fossil fuel emissions
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At a recent IEA African Ministerial Roundtable, Ghana’s minister of energy John-Peter Amewu boldly stated that Africa can’t industrialise with renewables only.

Originally published in the ESI Africa weekly newsletter on 15/07/2020

It’s an undeniable statement but the continent faces with climate change threats that must be addressed. As carbon emissions continue to impact weather patterns, many countries are seeing extreme droughts, flooding, and fires.

The question, therefore, is whether the continent can industrialise with less fossil fuel-driven power generation, while it tries to lessen the impact of continued reliance on carbon-intensive energy?

The reality is that CO2 emissions will continue regardless of reduction efforts. But this must not stop us from aiming for net-zero national economic lifestyles.  

During a virtual conversation on this topic, ESI Africa spoke with Dr Tony Surridge, the general manager for Cleaner Fossil Fuels at SANEDI in South Africa, and Daniel Goldman, the co-founder and managing director of Clean Energy Ventures in the US.

Does Africa have the financial resources to decarbonise without burdening their economies?

With listeners tuned in from across the globe, the questions varied from how to use CO2 emissions in an impactful way, to whether Africa has the financial resources to decarbonise without burdening their economies.

One audience member stated that it was interesting to learn that carbon dioxide beneficiation is possible. Perhaps this should be the focus in addressing the Ghanaian minister’s concern that solar power on its own will not enable African countries to industrialise.

He is not alone in expressing doubt. Remember that when the AfDB launched its New Deal for Africa, the Bank acknowledged that while renewable energy would be prioritised, fossil fuels would remain an important part of the overall energy mix.  

…carbon dioxide beneficiation is possible.

This energy sector’s decarbonisation challenge has South Africa’s integrated resource plan at odds. The plan must factor in the country’s heavy reliance on coal-fired power while advising on a just transition.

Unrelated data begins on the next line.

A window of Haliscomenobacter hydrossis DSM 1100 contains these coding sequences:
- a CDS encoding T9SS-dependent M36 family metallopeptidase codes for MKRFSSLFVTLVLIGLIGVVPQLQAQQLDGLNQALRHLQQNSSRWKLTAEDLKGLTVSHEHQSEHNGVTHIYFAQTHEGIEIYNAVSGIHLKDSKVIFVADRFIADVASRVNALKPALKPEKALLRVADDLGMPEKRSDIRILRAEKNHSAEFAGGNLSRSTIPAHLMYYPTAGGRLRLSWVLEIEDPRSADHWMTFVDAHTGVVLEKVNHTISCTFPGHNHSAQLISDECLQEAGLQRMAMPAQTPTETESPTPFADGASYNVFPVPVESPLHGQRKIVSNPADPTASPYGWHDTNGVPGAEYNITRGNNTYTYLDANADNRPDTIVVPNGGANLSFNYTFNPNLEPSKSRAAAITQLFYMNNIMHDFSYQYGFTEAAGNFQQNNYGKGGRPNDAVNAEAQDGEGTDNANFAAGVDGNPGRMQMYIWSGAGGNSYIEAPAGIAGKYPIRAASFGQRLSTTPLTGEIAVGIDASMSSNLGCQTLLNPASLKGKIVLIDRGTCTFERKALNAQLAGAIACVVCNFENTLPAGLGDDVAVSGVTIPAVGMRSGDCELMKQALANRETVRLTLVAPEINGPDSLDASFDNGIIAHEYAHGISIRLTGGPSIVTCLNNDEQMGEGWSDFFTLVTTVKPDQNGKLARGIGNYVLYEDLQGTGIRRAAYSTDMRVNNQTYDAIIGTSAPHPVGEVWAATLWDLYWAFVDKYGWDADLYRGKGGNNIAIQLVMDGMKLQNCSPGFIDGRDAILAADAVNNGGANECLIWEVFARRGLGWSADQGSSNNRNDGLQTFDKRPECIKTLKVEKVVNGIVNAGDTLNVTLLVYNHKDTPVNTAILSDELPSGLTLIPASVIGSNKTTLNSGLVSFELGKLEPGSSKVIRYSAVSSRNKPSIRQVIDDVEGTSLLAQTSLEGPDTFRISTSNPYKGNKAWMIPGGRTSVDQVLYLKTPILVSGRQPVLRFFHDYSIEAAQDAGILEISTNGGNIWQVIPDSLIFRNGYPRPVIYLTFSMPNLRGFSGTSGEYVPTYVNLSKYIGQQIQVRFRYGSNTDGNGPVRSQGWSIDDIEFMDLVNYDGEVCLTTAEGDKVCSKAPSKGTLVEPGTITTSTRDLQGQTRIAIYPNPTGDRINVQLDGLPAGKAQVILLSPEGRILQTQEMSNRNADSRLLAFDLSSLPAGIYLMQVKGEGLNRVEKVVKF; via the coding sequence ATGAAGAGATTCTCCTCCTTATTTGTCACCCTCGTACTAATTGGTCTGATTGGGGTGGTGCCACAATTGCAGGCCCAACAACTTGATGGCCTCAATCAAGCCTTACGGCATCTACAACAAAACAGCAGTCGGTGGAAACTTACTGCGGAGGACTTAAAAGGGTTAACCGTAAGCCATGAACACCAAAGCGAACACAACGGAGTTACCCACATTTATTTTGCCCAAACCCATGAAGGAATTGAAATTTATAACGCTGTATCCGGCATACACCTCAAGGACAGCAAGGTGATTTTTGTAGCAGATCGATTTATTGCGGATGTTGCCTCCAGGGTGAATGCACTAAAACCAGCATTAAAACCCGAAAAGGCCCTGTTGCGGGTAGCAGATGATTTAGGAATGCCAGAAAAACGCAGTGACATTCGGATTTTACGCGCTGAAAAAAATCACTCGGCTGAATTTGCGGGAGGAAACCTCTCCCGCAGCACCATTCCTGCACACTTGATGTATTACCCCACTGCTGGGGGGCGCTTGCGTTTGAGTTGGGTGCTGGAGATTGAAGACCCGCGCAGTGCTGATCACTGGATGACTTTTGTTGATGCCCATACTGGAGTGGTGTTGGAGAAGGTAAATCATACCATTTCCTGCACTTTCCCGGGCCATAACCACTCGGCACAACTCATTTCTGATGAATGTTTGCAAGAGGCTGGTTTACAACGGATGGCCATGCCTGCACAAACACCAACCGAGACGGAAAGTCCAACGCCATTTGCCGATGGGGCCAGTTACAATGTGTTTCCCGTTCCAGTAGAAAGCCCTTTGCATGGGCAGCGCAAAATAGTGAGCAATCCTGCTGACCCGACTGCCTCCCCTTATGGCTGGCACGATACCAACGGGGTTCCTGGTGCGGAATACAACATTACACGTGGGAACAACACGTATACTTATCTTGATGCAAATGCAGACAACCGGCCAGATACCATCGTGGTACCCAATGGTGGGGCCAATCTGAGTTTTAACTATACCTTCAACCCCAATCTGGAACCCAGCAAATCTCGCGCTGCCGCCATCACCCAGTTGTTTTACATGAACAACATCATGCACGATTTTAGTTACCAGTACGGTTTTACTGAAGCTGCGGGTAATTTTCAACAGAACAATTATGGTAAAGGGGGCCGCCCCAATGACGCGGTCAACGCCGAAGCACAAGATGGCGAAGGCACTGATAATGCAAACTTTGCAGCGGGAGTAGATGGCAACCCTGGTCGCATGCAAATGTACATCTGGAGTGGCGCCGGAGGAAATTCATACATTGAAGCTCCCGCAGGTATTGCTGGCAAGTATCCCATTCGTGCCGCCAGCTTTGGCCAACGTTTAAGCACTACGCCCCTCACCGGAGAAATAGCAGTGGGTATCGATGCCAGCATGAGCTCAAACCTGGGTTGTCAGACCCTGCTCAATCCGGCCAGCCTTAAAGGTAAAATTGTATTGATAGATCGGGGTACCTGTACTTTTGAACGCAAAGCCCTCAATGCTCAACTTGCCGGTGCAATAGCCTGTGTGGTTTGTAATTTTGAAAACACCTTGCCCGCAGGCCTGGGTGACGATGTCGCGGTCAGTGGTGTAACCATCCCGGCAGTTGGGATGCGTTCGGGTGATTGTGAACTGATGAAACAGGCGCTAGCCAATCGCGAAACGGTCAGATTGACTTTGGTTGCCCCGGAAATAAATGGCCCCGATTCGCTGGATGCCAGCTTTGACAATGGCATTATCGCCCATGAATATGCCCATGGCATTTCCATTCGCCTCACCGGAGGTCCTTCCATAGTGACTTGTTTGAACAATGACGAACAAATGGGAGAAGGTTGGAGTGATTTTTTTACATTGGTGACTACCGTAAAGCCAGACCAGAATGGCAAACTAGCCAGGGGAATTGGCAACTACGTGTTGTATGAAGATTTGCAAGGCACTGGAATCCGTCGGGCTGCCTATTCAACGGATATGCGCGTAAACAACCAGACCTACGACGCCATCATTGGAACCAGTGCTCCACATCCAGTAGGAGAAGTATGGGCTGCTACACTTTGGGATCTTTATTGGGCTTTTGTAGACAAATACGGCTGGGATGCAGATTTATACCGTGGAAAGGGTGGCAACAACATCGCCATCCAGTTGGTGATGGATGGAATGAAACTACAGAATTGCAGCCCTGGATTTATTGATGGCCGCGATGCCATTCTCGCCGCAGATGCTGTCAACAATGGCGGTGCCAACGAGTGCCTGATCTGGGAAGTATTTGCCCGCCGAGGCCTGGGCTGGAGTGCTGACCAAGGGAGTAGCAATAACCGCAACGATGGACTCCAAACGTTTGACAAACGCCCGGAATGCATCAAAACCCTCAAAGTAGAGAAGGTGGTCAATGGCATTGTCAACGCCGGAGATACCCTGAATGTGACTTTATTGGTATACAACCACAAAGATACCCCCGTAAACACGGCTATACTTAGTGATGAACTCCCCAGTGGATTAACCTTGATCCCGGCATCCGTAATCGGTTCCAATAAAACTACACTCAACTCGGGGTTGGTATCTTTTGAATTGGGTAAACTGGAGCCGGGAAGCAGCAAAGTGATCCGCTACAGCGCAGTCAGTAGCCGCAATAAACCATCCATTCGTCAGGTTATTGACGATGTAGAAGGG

Considering that South Africa is the world’s fourth-largest coal exporter, it’s a transition that won’t happen easily or as quickly as needed to realise a net-zero economic outlook. Jobs are at risk!

…energy efficiency practices are a quick return for decarbonisation efforts.

According to Surridge, we have to consider the socio-economic impact and as such, energy efficiency practices are a quick return for decarbonisation efforts.

SANEDI views South Africa’s commitment to decreasing emissions as using fuel switching, energy efficiency (doing the same thing with less energy), energy conservation (you do without), renewable energy, nuclear power, and carbon capture utilisation storage.

Goldman believes that emerging markets must decarbonise aggressively and immediately and not in concert with building more fossil power. He states that renewables offer a lower-cost solution that also satisfies energy equity considerations.   

During the conversation, ESI Africa turned the questioning around and asked listeners what their company has implemented toward achieving net-zero emissions?

Access the recording to find out their response to decarbonise and send your comments to us on your preferred social media platform or via email (enews@esi-africa.com).

As a final thought, as stated by a listener, the energy sector is not the only industry pivotal in the decarbonisation strategy, there are other markets at play.

Until next week.
Nicolette